As summer approaches with the misty other-worldliness of Japan’s rainy season, Tokyo’s K-Ballet graces the stage in June with a revival of the hauntingly romantic masterpiece “Giselle.” Six different ballerinas will perform the lead role as the production synthesizes K-Ballet’s changing image from a company that showcases its virtuoso artistic director and star, Tetsuya Kumakawa to a company committed to nurturing and improving its dancers.

Written in 1841 for Italy’s first great ballerina, Carlotta Grisi, the title role of Giselle remains one of the most coveted roles in ballet today. An innocent peasant girl dies after her aristocratic lover’s betrayal. Awakened from the dead to join the wilis, a group of forest spirits dedicated to avenging unrequited love, the ghostly Giselle must save her former lover from their retribution. The role demands incredible technical prowess and dramatic versatility.

Three ballerinas mark their debut as Giselle: Shiori Asakawa, Satoko Hinata and Kayo Sasabe. Notable veteran Yuko Arai also brings her experience to the stage. Kumakawa will partner the novice ballerinas as Albrecht, while Arai will take the stage opposite Yusuke Osozawa and Shuntaro Miyao, two rising young principal soloists. Assistant director Stuart Cassidy, always a crowd favorite with his dramatic characterizations, reprises his role for the company as Hilarion, Giselle’s spurned suitor driven to a fatal, exhausting dance by the wilis. One newcomer to look out for is Kayo Sasabe in the lead for nine of the 15 productions partnered by Kumakawa. Sasabe joined the company last year and Giselle will mark her first significant debut in a lead role.

Known for his incredible leaps and technical skills, Kumakawa is also keen to educate younger artists with three schools in Tokyo and one in Yokohama to improve ballet in Japan. He brings this same focus to his company.

“I’m really looking forward to seeing the different casts, both our novices and veterans,” he says in a recent interview. “The whole process becomes valuable for the company. Since Giselle is such a difficult role, it allows our dancers to grow, both in technique and individual interpretation.”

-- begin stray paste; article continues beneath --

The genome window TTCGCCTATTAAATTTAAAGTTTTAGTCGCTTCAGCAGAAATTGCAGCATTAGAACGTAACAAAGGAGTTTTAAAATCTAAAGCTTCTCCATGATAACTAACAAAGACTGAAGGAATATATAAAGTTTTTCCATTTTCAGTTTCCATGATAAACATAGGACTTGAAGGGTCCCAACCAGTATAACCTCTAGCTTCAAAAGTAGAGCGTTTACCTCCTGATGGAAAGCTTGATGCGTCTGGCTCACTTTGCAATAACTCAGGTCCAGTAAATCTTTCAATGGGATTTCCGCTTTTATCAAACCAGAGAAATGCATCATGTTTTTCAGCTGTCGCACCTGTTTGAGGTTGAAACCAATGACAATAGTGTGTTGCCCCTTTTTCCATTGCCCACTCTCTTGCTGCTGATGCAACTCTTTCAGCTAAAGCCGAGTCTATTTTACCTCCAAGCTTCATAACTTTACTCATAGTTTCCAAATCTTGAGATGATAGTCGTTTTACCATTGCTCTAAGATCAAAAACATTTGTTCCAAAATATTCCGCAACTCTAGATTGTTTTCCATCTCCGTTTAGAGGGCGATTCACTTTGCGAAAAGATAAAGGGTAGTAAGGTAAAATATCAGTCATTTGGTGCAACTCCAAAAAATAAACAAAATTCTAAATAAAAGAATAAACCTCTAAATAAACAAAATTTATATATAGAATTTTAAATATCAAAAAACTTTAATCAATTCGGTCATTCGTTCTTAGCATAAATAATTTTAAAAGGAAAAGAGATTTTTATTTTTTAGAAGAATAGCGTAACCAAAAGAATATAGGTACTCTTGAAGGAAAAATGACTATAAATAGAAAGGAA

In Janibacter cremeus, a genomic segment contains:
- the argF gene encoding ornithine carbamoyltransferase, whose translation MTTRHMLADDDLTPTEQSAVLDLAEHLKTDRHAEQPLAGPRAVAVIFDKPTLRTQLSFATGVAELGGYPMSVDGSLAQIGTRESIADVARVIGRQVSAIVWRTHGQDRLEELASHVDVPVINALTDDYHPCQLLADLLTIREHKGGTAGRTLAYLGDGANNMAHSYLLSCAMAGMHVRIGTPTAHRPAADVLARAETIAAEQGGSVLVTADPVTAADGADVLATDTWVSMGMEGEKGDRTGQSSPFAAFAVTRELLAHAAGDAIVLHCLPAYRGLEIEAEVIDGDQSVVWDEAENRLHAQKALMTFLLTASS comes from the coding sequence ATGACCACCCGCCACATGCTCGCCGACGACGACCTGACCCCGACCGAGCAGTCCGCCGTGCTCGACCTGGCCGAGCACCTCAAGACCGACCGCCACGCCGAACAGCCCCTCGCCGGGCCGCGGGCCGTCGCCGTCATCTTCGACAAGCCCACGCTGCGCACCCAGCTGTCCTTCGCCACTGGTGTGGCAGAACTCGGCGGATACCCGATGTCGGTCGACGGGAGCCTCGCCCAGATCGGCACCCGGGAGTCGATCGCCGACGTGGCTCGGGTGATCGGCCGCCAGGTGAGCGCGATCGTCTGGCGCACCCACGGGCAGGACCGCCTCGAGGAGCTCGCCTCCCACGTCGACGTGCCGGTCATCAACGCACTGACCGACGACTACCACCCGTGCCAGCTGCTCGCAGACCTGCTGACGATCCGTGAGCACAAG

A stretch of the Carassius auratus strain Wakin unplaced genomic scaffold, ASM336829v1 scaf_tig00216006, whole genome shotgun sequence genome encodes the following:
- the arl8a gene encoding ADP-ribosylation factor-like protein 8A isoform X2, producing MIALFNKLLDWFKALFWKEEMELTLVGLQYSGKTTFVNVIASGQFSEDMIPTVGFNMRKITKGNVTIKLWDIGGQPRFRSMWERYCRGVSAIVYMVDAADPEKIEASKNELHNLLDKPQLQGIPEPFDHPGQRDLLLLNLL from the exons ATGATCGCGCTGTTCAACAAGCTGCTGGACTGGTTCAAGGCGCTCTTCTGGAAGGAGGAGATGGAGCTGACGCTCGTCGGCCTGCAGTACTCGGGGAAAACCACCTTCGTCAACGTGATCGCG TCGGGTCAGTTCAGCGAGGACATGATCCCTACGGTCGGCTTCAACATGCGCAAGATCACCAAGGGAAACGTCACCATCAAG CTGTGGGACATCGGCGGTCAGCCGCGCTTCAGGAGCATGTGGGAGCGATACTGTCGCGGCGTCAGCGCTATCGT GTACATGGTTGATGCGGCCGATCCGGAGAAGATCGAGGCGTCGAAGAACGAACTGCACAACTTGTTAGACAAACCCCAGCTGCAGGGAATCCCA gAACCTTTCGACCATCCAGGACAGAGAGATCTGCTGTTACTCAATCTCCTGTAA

With the original 2001 costumes by veteran designer Peter Farmer, the K-Ballet stage crew focused on redesigning the set: “This ‘Giselle,’ our first production in four years, will be reborn as a more complete artistic vision. We comprehensively transformed the design and staging for a fresh atmosphere,” he says.

Kumakawa admits the role of Abrecht is “a completed character” for him with his many past performances, but partnering six different ballerinas adds a new challenge he finds enjoyable: “As the years go by, of course the way I view things and my own experiences change, but I feel I can express myself more profoundly as I get older. Dramatically, I must somehow express my feelings to the audience, so it is most important that I enjoy every role.”

Fight the encroaching heat of summer with the chilling elegance of Giselle.

K-Ballet’s Giselle opens June 1 at Omiya Sonic City Hall, Saitama, before continuing to Tokyo. Ticket prices run from ¥8,000 to ¥18,000. The company will travel to Tosu, Osaka, Iwate, and Niigata before returning to Tokyo on June 29th. For more information, visit k-ballet.co.jp/company (Japanese only)

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